Chris Brogan: I’m on a kick. I just finished reading Marcus Buckingham’s, NOW, DISCOVER YOUR STRENGTHS, and found that I agreed with their premise that working on your strengths is much more productive than throwing time and effort at changing your weaknesses.

One example given was a school report card. If you have one A, two B’s, one C, and two D’s, parents tend to obsess over the negative grades. (Did you, just now when I mentioned it, think about the D’s differently?). Instead, what would happen if you worked on amping up the good grades?

Develop Your Talents with Skills and Knowledge

If you accept that there are three building blocks to how you do things- talent, skills, and knowledge- then what this practice teaches you is that talents are what you’re born with while skills and knowledge can be learned and absorbed. It’s not that you can’t work tirelessly to improve your on-board talents, but instead, the book (and the research behind it) suggests that working from your talents and building skills and knowledge that support it is the best approach.

Buckingham’s book leads you to a website where an online test is administered. (Note: the version 2 of this test comes courtesy of a book by Tom Rath, but it’s all in the family.) The test asks you questions based on years of research and millions of responses, and then maps your answers to a path of your top 5 talents. If you work on your top five talents, and build appropriate skills around these, you’ll find better results than if you work on your weaknesses.

Note: you can only take the test if you buy the book. They add a sealed packet with a special one-use code in it. (Buying this for teams can be done through the website, I discovered.)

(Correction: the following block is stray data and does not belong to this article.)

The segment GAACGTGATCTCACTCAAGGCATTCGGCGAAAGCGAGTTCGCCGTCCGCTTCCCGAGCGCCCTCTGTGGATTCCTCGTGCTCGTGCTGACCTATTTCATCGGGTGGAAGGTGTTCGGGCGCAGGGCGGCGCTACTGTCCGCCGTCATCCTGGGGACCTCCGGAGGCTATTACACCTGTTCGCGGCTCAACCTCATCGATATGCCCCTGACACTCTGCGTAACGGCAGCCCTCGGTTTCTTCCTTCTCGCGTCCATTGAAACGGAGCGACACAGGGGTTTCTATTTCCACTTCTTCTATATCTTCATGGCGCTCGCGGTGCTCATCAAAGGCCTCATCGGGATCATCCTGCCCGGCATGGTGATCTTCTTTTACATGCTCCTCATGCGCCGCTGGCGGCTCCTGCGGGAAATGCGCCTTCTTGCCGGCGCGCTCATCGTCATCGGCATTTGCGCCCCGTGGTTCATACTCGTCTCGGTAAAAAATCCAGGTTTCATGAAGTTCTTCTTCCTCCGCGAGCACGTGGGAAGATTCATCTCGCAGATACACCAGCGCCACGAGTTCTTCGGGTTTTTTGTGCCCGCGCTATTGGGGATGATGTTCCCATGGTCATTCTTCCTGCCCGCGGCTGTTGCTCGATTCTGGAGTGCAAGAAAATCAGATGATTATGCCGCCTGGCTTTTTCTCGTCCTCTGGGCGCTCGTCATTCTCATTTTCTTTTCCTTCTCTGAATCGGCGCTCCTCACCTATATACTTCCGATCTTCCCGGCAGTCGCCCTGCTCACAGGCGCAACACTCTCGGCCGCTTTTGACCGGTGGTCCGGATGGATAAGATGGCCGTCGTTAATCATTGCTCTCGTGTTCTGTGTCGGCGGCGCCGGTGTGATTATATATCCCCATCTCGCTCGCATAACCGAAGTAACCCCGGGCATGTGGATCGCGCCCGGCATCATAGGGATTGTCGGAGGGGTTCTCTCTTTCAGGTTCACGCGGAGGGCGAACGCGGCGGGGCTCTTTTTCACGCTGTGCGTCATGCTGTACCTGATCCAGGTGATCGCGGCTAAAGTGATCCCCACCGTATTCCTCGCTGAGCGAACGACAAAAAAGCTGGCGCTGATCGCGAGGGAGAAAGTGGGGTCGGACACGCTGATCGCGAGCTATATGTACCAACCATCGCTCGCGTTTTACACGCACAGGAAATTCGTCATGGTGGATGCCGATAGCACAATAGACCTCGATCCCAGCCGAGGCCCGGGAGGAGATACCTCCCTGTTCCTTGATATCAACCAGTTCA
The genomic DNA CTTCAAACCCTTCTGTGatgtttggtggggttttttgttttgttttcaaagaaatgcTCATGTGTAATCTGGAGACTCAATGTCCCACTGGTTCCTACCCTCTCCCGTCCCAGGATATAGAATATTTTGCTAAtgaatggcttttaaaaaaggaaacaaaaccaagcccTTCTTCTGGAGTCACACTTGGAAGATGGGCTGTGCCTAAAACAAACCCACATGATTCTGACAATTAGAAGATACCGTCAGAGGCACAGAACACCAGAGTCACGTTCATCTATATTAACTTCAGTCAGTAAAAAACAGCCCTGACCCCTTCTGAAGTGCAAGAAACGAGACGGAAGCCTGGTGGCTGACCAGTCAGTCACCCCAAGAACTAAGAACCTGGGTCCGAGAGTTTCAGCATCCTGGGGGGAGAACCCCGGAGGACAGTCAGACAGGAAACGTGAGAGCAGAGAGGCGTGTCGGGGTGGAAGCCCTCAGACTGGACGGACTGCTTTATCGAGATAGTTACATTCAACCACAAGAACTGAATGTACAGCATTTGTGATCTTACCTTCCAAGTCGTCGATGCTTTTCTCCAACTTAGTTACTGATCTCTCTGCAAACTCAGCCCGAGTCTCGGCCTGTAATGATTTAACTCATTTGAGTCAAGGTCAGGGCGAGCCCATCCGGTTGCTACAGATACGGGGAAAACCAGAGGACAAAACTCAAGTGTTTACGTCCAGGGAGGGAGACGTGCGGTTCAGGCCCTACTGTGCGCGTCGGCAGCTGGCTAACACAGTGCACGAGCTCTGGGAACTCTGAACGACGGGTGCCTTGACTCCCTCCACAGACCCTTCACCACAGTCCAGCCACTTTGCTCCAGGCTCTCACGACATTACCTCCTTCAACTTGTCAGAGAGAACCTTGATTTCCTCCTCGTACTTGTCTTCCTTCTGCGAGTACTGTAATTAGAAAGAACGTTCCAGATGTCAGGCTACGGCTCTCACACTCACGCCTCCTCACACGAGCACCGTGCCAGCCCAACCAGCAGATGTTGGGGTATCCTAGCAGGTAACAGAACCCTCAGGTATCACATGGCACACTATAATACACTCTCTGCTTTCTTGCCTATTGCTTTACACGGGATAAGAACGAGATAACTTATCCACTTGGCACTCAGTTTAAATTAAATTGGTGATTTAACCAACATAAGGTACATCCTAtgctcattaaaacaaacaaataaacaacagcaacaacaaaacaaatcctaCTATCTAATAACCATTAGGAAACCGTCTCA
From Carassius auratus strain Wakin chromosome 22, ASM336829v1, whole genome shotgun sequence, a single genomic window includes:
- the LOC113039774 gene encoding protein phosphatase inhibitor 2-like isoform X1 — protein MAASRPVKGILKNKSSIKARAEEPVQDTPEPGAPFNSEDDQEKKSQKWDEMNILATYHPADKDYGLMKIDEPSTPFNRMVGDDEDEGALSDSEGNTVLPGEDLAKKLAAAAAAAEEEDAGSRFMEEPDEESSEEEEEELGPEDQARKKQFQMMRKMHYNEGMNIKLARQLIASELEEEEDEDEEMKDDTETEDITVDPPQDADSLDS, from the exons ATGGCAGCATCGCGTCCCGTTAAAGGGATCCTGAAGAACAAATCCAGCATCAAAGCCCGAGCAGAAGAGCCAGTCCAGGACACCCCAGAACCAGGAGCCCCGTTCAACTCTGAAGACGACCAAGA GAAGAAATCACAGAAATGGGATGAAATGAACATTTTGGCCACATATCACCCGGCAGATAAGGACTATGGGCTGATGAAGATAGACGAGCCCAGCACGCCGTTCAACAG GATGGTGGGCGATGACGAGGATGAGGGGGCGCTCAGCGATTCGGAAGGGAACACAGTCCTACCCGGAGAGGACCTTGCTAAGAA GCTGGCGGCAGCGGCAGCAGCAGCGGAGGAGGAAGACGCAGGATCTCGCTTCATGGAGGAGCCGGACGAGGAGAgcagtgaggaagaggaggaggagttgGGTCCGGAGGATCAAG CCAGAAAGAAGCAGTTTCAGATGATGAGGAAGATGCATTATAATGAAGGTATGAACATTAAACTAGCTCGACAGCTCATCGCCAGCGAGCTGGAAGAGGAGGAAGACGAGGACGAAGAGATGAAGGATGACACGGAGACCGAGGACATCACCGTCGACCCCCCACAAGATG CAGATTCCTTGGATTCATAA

Don’t Ignore Your Weaknesses

Managing around your weakness, hiring to compensate for your weaknesses, and building systems that minimize your weaknesses are all recommendations Buckingham gives for dealing with that part of your life. Knowing thyself is still vital to your personal development. Learn how to put your negatives down the chain from your talents, and then work hard on your talents.

Is It Right For You?

I’m a sucker for training and discovery and learning. (It said so in my talent results, too!) I believe that the more I learn about things, the more I can develop personal ways to be effective. What separates you, as a Lifehack reader and hacker of life yourself, from some of your more, shall we say, “lean back” colleagues, is that you’re interested in personal development and improvement. For that reason alone, I think it’s worth checking out Buckingham’s premise for yourself.

If you take the test, I’d love to hear your results. It’s interesting stuff. And overall, do you agree with the idea of strengths-based development? Have you an experiences either from your own perspective or as a leader?

Chris Brogan keeps a blog at [chrisbrogan.com}, where he talks more about these books.

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